As most film festivals, Málaga has today a place for TV content.
“With phenomena such as ‘La Casa de Papel’ [an Atresmedia production in its first two seasons, before becoming a global hit via Netflix] we have been part of the industry’s engine and a dynamic agent in that talent transfer from cinema to TV series, where there are no longer watertight compartments,” Vaquero argues.
This year, Málaga hosted the world-premiere of “Camera Café,” a film adaptation of the same-titled hit TV format which had a huge TV success 13 years ago. Backed by Atresmedia Cine, and playing out of competition at the Official Section, the film toplines actor, producer Arturo Valls, one of Atresmedia TV’s showmen.
In the race for Málaga’s top prize, the Biznaga de Oro, figure “El test,” new film by Dani de la Orden produced by Atresmedia Cine and Álamo Producciones and distributed by Warner Bros., whose cast takes in Netflix’s “Cable Girls” lead Blanca Suárez.
In 5 minutos de cine section, Atresmedia also pitched upcoming Leo Harlem-starring comedy “Como Dios manda,” Paz Jiménez’s feature debut, co-produced with Áralan Films.
Atresmedia has notched up near 100 films and projects presented at Málaga throughout these two decades of sponsorship.
Many of them – mostly comedies – figure among the biggest box office hits in the conglom’s catalogue, such as Nacho García Velilla’s 2008 “Chef’s Special,” Fernando González-Molina’s “Brain Drain” (2009), García-Velilla’s “To Hell with the Ugly” (2010) and Tom Fernández’s family feature “Millionaire Dog” (2014), all released at the festival.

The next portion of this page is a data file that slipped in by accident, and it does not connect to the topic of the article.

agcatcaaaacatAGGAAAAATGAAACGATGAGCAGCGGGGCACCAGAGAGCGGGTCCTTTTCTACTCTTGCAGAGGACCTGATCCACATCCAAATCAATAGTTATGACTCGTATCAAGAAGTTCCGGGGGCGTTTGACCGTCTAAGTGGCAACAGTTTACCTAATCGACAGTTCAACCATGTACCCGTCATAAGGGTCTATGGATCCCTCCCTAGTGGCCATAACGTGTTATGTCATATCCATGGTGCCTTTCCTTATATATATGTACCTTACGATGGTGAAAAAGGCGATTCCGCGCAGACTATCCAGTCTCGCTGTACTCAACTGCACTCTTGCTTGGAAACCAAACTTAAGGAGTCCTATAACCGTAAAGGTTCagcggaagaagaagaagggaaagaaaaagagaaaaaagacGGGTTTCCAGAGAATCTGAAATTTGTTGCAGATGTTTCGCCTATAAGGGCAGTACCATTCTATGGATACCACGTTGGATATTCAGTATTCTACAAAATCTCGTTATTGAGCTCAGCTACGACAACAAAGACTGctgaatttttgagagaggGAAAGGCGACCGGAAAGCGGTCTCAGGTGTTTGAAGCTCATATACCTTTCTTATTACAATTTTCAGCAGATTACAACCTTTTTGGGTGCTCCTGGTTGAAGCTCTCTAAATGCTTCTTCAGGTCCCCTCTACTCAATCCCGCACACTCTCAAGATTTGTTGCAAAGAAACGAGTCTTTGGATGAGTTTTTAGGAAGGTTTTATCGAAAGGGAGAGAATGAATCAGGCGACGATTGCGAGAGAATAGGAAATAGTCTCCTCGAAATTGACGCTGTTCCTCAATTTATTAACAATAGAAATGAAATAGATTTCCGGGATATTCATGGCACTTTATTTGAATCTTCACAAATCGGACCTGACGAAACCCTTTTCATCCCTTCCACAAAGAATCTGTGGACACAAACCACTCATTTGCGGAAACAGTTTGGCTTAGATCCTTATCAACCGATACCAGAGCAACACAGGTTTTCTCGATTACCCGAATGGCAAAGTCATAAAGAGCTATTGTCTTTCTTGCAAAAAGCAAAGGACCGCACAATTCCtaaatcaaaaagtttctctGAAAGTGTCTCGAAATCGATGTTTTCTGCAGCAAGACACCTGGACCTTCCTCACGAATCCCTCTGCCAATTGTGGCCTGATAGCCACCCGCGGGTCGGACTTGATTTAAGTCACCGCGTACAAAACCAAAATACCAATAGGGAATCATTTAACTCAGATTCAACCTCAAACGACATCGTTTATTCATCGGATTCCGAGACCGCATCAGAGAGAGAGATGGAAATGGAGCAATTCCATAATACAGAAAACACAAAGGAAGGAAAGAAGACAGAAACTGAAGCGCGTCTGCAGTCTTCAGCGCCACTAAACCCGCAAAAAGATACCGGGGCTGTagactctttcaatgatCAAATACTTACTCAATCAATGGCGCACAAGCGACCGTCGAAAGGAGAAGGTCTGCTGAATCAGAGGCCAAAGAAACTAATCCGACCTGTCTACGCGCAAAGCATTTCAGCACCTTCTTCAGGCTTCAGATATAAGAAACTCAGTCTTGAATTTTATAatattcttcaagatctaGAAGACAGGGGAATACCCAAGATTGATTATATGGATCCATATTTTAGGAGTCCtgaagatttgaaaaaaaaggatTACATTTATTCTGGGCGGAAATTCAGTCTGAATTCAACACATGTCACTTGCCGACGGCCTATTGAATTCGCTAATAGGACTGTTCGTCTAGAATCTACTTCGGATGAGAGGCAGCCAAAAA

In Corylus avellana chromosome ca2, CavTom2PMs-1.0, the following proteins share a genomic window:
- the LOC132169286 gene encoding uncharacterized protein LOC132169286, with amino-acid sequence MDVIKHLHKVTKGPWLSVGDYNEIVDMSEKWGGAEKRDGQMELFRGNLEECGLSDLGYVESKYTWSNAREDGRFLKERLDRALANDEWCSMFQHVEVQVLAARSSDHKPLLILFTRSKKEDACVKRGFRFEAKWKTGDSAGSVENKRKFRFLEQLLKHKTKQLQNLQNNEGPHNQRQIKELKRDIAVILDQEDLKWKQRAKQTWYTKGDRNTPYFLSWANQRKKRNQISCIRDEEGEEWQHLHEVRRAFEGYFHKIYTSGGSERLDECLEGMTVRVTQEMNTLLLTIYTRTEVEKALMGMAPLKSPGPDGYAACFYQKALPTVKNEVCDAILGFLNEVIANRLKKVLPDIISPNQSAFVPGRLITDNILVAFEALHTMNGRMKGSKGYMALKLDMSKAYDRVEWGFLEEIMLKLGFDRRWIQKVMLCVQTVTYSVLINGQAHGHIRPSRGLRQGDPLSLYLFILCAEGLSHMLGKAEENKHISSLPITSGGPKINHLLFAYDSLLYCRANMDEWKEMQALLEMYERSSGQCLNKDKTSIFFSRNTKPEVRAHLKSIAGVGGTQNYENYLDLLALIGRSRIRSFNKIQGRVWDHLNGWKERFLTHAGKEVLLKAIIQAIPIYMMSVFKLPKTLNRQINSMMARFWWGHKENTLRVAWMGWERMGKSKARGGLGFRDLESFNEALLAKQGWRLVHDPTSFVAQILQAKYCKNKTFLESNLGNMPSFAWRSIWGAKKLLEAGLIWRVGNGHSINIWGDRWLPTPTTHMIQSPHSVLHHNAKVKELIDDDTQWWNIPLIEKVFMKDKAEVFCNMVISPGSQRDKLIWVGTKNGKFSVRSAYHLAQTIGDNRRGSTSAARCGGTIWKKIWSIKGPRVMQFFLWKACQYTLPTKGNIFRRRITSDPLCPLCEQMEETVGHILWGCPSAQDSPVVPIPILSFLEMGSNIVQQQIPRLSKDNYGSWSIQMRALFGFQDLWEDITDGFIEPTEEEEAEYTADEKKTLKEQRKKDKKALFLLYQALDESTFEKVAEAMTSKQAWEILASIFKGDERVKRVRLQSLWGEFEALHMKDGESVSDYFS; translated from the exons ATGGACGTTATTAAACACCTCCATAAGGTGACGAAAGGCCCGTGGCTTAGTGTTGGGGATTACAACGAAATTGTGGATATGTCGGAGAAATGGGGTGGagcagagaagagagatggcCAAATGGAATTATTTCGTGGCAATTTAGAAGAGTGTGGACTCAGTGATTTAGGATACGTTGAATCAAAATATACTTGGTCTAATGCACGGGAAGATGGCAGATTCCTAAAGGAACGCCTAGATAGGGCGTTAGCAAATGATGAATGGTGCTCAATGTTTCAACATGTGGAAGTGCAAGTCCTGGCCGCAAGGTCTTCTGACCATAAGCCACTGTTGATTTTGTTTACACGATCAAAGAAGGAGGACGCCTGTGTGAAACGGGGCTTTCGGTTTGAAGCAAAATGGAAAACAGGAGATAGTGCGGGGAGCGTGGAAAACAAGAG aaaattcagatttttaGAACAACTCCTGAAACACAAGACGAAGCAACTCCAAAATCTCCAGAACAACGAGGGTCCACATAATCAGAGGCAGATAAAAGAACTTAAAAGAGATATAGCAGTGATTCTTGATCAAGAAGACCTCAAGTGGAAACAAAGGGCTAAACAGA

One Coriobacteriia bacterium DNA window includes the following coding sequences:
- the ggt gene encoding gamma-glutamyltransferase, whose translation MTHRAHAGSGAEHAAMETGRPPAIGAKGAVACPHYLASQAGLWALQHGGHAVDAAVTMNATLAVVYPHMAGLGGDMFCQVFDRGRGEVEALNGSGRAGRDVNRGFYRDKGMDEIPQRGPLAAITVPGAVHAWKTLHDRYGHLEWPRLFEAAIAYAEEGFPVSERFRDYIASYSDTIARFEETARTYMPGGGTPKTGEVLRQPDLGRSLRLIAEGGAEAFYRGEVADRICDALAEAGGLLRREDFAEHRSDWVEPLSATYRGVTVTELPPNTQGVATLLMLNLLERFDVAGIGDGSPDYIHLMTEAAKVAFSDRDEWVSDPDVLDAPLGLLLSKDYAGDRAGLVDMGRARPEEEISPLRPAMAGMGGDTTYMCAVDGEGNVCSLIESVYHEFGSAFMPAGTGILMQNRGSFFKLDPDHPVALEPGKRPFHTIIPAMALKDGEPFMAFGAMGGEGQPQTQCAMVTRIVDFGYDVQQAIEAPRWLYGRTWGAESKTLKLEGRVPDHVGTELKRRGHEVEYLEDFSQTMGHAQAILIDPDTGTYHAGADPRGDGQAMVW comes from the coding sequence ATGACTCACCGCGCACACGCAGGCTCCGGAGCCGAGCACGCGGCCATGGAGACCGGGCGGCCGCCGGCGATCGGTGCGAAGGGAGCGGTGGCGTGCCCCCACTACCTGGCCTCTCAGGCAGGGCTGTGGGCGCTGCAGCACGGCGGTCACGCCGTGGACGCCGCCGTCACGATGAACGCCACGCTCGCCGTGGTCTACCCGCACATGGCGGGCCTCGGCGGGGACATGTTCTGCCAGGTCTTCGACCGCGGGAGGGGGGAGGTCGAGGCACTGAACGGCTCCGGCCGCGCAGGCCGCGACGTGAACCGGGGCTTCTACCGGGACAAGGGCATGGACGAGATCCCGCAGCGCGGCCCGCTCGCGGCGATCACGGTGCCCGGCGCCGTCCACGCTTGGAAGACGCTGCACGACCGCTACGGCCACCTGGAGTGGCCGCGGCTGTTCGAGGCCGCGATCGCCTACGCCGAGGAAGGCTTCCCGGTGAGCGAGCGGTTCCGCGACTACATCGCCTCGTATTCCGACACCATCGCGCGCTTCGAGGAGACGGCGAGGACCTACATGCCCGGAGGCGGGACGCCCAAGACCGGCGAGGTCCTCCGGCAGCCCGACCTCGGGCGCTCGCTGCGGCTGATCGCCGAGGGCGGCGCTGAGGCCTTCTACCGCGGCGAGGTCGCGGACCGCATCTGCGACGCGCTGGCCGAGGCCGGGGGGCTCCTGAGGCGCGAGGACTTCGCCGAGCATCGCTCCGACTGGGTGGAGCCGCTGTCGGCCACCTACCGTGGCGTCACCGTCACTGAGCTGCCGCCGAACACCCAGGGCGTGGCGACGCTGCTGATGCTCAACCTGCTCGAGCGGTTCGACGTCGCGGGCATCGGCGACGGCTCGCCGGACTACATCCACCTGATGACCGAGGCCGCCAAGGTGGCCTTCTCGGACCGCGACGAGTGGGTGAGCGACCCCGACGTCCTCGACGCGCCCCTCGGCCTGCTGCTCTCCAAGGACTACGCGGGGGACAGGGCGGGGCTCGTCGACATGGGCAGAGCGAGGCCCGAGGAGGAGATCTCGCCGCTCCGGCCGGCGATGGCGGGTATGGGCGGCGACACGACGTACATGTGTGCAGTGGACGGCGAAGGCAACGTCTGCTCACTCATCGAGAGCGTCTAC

Further hits such as Oriol Paulo’s suspenser “The Body,” Alberto Rodríguez’s thrillers “Marshland” and “Smoke & Mirrors” and González Molina’s romantic drama “Palm Trees in the Snow,” were presented at the festival and went on to fruitful commercial and awards careers, reaping critical praise..
“We have ambition and a vocation for leadership. The way to revitalize the film industry, we understand, is to make movies for all kinds of audiences that have a balance between quality and box office,” Vaquero argues.
Via its TV channels bouquet, online windows and radio stations, the Atresmedia Group has given Málaga coverage and visibility, covering presentations, red carpets and award ceremonies.
“As a media group, we act as a springboard relating everything that happens at the festival. That places Málaga in a very outstanding position within the Spanish festival panorama,” Gamero points out.
In recent years, Malaga has built and added ever larger industry heft, which Atresmedia also takes advantage of, actively participating in co-production meetings, receiving project pitches at the festival’s industrial umbrella Mafiz, contacting producers and screenwriters.
“Málaga is orchestrating a series of parallel activities around the festival, focused on the industry, which greatly enrich the festival,” Gamero says.
The alliance also encompasses joint image campaigns to promote Málaga as a great showcase for Spanish film. The most recent was “Projecting Spanish Cinema” in 2018 and “We Tell Stories From Here” in 2019, in which some of the most relevant Spanish thesps were featured, amplifying these campaigns on their social networks, reaching millions of followers around the globe.